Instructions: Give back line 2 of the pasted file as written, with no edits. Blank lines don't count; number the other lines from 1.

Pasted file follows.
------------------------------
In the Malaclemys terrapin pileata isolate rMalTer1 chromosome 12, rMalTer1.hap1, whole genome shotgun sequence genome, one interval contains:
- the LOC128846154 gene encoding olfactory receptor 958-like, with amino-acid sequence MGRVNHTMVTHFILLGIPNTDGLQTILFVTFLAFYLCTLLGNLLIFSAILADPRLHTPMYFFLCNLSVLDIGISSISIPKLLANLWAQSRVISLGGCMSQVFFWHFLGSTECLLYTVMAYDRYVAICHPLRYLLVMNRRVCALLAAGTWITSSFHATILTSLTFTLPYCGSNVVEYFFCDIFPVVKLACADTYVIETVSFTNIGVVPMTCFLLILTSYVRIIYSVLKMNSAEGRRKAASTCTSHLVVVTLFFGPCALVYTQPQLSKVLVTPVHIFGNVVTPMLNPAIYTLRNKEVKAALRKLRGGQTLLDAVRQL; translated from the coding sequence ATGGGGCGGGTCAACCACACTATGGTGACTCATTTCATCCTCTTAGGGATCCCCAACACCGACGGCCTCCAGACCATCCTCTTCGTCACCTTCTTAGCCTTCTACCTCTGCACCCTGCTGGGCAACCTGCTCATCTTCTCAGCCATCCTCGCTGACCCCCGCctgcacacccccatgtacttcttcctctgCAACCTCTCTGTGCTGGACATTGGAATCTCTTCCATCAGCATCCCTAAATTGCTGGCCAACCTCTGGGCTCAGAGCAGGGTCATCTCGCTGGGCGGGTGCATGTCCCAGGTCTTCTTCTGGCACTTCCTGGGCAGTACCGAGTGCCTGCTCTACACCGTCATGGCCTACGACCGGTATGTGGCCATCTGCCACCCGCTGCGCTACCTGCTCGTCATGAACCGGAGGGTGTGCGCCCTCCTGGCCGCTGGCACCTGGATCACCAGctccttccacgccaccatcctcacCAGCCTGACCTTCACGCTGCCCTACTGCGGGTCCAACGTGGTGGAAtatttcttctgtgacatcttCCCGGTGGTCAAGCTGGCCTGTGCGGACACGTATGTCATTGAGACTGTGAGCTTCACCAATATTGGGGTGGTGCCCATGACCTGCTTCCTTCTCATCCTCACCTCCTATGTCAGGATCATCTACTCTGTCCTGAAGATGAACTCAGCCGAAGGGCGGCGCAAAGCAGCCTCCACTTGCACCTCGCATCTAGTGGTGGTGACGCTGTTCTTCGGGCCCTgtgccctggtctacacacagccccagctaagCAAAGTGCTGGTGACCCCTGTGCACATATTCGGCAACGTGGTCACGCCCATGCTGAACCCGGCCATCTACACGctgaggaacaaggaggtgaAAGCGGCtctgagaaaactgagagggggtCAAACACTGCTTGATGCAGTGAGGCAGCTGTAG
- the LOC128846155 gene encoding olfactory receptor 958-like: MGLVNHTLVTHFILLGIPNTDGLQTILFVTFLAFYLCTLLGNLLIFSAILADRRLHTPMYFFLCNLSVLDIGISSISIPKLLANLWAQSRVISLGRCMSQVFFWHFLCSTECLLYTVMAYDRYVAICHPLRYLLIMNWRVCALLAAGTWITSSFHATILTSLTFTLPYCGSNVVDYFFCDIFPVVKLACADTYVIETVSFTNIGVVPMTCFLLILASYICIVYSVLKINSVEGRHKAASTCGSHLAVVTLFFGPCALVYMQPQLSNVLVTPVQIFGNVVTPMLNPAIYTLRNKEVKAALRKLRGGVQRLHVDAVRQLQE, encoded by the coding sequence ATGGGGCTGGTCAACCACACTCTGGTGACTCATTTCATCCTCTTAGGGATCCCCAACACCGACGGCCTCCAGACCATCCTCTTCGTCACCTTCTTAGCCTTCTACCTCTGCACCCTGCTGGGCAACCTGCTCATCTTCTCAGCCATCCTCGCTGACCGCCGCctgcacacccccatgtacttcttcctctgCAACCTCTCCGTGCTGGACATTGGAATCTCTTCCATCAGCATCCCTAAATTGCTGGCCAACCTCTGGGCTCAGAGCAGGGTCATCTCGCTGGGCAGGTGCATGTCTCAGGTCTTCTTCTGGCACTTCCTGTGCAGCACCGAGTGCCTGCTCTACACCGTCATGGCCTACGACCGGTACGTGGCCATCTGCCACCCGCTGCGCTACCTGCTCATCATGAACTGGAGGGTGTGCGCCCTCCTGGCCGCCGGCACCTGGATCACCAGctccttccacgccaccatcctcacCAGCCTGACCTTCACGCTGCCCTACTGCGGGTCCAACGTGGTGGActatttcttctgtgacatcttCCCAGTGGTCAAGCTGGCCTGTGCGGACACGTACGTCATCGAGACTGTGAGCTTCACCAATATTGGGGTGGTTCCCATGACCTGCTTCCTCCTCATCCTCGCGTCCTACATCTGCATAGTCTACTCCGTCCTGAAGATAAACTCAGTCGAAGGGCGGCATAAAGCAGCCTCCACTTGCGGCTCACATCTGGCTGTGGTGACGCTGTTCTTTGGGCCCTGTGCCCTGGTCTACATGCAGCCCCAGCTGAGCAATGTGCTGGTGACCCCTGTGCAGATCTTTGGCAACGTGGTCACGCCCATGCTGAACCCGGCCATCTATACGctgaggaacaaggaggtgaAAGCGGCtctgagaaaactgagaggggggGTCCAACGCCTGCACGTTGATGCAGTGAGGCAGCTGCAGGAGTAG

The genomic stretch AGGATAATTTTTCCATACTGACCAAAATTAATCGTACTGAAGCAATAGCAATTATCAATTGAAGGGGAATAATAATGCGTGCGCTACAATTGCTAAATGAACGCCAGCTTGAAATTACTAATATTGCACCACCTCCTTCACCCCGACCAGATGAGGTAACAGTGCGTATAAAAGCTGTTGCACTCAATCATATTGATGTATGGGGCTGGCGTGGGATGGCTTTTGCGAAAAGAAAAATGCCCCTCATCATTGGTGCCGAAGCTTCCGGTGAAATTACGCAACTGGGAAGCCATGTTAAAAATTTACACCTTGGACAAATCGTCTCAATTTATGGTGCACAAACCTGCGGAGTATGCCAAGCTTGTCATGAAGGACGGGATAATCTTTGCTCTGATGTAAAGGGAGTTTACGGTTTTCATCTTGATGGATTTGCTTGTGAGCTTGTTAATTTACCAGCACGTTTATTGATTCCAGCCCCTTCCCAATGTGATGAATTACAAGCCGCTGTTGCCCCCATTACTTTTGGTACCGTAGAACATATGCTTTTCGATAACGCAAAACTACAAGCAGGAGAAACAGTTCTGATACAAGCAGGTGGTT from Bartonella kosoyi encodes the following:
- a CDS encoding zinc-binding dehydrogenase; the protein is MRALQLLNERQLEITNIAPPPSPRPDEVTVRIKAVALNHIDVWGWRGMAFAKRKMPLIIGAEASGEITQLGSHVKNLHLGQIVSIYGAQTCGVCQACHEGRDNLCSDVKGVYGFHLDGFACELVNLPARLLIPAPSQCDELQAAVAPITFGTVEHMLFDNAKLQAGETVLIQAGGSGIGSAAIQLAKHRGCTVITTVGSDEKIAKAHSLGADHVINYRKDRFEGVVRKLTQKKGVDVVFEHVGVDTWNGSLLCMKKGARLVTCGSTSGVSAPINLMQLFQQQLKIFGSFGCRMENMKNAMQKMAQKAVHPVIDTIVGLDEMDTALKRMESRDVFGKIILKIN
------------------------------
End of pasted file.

- the LOC128846154 gene encoding olfactory receptor 958-like, with amino-acid sequence MGRVNHTMVTHFILLGIPNTDGLQTILFVTFLAFYLCTLLGNLLIFSAILADPRLHTPMYFFLCNLSVLDIGISSISIPKLLANLWAQSRVISLGGCMSQVFFWHFLGSTECLLYTVMAYDRYVAICHPLRYLLVMNRRVCALLAAGTWITSSFHATILTSLTFTLPYCGSNVVEYFFCDIFPVVKLACADTYVIETVSFTNIGVVPMTCFLLILTSYVRIIYSVLKMNSAEGRRKAASTCTSHLVVVTLFFGPCALVYTQPQLSKVLVTPVHIFGNVVTPMLNPAIYTLRNKEVKAALRKLRGGQTLLDAVRQL; translated from the coding sequence ATGGGGCGGGTCAACCACACTATGGTGACTCATTTCATCCTCTTAGGGATCCCCAACACCGACGGCCTCCAGACCATCCTCTTCGTCACCTTCTTAGCCTTCTACCTCTGCACCCTGCTGGGCAACCTGCTCATCTTCTCAGCCATCCTCGCTGACCCCCGCctgcacacccccatgtacttcttcctctgCAACCTCTCTGTGCTGGACATTGGAATCTCTTCCATCAGCATCCCTAAATTGCTGGCCAACCTCTGGGCTCAGAGCAGGGTCATCTCGCTGGGCGGGTGCATGTCCCAGGTCTTCTTCTGGCACTTCCTGGGCAGTACCGAGTGCCTGCTCTACACCGTCATGGCCTACGACCGGTATGTGGCCATCTGCCACCCGCTGCGCTACCTGCTCGTCATGAACCGGAGGGTGTGCGCCCTCCTGGCCGCTGGCACCTGGATCACCAGctccttccacgccaccatcctcacCAGCCTGACCTTCACGCTGCCCTACTGCGGGTCCAACGTGGTGGAAtatttcttctgtgacatcttCCCGGTGGTCAAGCTGGCCTGTGCGGACACGTATGTCATTGAGACTGTGAGCTTCACCAATATTGGGGTGGTGCCCATGACCTGCTTCCTTCTCATCCTCACCTCCTATGTCAGGATCATCTACTCTGTCCTGAAGATGAACTCAGCCGAAGGGCGGCGCAAAGCAGCCTCCACTTGCACCTCGCATCTAGTGGTGGTGACGCTGTTCTTCGGGCCCTgtgccctggtctacacacagccccagctaagCAAAGTGCTGGTGACCCCTGTGCACATATTCGGCAACGTGGTCACGCCCATGCTGAACCCGGCCATCTACACGctgaggaacaaggaggtgaAAGCGGCtctgagaaaactgagagggggtCAAACACTGCTTGATGCAGTGAGGCAGCTGTAG